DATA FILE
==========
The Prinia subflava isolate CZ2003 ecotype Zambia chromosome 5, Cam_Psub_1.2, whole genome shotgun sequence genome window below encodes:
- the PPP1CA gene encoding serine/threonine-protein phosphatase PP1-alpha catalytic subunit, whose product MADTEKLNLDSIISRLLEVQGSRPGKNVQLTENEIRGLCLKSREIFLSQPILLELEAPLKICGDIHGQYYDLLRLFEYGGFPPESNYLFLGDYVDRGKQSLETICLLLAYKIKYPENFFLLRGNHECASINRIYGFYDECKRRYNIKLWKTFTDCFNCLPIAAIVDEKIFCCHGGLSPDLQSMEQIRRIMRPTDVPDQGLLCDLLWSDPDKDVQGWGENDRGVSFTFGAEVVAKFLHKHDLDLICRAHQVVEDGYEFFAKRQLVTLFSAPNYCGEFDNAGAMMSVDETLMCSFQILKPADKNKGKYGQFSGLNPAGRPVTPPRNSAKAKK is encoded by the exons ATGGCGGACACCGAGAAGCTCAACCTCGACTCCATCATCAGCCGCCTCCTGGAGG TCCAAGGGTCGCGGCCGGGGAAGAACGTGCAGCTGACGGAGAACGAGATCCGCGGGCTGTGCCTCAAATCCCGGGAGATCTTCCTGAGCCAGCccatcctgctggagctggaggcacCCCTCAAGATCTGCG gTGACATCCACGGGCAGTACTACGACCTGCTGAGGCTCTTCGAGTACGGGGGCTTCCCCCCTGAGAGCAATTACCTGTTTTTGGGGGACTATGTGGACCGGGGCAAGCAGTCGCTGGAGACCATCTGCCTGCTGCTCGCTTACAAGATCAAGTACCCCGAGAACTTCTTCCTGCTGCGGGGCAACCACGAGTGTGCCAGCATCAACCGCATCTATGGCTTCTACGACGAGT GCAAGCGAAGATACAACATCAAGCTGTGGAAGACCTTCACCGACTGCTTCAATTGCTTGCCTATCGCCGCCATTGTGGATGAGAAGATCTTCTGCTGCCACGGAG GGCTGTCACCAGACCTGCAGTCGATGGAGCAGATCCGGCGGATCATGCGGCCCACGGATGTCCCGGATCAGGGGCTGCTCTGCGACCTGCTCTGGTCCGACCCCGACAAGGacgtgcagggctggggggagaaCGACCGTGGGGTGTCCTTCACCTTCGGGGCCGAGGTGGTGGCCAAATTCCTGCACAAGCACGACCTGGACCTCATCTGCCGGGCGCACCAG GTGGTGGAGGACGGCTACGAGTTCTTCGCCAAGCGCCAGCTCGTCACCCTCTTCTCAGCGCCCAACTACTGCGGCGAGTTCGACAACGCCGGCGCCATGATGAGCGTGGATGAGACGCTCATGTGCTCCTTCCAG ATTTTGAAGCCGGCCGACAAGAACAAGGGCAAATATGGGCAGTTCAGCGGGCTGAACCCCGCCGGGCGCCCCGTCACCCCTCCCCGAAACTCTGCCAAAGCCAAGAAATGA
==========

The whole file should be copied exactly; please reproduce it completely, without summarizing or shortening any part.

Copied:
The Prinia subflava isolate CZ2003 ecotype Zambia chromosome 5, Cam_Psub_1.2, whole genome shotgun sequence genome window below encodes:
- the PPP1CA gene encoding serine/threonine-protein phosphatase PP1-alpha catalytic subunit, whose product MADTEKLNLDSIISRLLEVQGSRPGKNVQLTENEIRGLCLKSREIFLSQPILLELEAPLKICGDIHGQYYDLLRLFEYGGFPPESNYLFLGDYVDRGKQSLETICLLLAYKIKYPENFFLLRGNHECASINRIYGFYDECKRRYNIKLWKTFTDCFNCLPIAAIVDEKIFCCHGGLSPDLQSMEQIRRIMRPTDVPDQGLLCDLLWSDPDKDVQGWGENDRGVSFTFGAEVVAKFLHKHDLDLICRAHQVVEDGYEFFAKRQLVTLFSAPNYCGEFDNAGAMMSVDETLMCSFQILKPADKNKGKYGQFSGLNPAGRPVTPPRNSAKAKK is encoded by the exons ATGGCGGACACCGAGAAGCTCAACCTCGACTCCATCATCAGCCGCCTCCTGGAGG TCCAAGGGTCGCGGCCGGGGAAGAACGTGCAGCTGACGGAGAACGAGATCCGCGGGCTGTGCCTCAAATCCCGGGAGATCTTCCTGAGCCAGCccatcctgctggagctggaggcacCCCTCAAGATCTGCG gTGACATCCACGGGCAGTACTACGACCTGCTGAGGCTCTTCGAGTACGGGGGCTTCCCCCCTGAGAGCAATTACCTGTTTTTGGGGGACTATGTGGACCGGGGCAAGCAGTCGCTGGAGACCATCTGCCTGCTGCTCGCTTACAAGATCAAGTACCCCGAGAACTTCTTCCTGCTGCGGGGCAACCACGAGTGTGCCAGCATCAACCGCATCTATGGCTTCTACGACGAGT GCAAGCGAAGATACAACATCAAGCTGTGGAAGACCTTCACCGACTGCTTCAATTGCTTGCCTATCGCCGCCATTGTGGATGAGAAGATCTTCTGCTGCCACGGAG GGCTGTCACCAGACCTGCAGTCGATGGAGCAGATCCGGCGGATCATGCGGCCCACGGATGTCCCGGATCAGGGGCTGCTCTGCGACCTGCTCTGGTCCGACCCCGACAAGGacgtgcagggctggggggagaaCGACCGTGGGGTGTCCTTCACCTTCGGGGCCGAGGTGGTGGCCAAATTCCTGCACAAGCACGACCTGGACCTCATCTGCCGGGCGCACCAG GTGGTGGAGGACGGCTACGAGTTCTTCGCCAAGCGCCAGCTCGTCACCCTCTTCTCAGCGCCCAACTACTGCGGCGAGTTCGACAACGCCGGCGCCATGATGAGCGTGGATGAGACGCTCATGTGCTCCTTCCAG ATTTTGAAGCCGGCCGACAAGAACAAGGGCAAATATGGGCAGTTCAGCGGGCTGAACCCCGCCGGGCGCCCCGTCACCCCTCCCCGAAACTCTGCCAAAGCCAAGAAATGA